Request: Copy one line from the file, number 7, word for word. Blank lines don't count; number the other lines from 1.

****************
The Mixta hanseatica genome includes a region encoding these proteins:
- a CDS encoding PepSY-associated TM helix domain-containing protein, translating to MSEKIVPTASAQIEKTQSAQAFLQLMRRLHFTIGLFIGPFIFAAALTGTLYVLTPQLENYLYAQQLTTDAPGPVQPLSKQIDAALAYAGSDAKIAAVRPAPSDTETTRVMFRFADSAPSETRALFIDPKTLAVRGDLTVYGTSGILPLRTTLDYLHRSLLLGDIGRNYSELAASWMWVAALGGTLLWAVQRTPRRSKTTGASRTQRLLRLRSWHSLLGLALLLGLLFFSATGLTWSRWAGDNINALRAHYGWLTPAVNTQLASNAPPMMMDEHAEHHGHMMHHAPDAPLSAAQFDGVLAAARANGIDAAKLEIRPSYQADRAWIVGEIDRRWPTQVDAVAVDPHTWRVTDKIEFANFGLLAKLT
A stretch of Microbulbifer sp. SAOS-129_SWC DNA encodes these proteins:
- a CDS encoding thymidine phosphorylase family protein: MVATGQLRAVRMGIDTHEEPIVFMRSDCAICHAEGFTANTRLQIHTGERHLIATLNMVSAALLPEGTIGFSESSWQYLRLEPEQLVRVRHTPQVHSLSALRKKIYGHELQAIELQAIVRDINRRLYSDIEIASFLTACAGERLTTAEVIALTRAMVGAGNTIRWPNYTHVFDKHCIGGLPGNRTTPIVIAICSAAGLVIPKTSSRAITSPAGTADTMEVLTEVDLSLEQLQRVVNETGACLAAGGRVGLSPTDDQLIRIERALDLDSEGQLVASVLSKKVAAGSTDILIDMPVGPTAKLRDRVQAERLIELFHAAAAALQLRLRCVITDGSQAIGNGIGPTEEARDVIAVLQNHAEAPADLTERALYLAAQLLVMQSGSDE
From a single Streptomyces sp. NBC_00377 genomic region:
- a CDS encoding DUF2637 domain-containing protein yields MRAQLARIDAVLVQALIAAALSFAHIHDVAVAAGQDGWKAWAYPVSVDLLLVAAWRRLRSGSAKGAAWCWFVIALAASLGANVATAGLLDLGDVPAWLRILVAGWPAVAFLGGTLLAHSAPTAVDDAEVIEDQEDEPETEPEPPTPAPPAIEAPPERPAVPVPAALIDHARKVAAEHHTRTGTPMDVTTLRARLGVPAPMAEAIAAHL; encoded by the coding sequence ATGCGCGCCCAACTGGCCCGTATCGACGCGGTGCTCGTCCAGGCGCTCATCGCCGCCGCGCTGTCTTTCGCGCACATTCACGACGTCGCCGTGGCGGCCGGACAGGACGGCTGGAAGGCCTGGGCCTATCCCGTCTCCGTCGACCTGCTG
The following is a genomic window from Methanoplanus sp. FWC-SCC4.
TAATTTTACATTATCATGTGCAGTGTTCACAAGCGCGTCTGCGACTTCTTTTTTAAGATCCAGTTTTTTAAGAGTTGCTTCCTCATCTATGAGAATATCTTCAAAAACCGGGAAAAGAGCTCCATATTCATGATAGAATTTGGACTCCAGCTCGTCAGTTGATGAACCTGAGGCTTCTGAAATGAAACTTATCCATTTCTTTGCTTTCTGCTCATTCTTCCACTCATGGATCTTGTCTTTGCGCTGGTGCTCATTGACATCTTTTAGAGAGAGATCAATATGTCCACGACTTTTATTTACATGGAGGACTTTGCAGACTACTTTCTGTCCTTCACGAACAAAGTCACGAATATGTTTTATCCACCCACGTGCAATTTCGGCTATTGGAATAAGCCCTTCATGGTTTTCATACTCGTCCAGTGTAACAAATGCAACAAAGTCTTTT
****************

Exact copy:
The following is a genomic window from Methanoplanus sp. FWC-SCC4.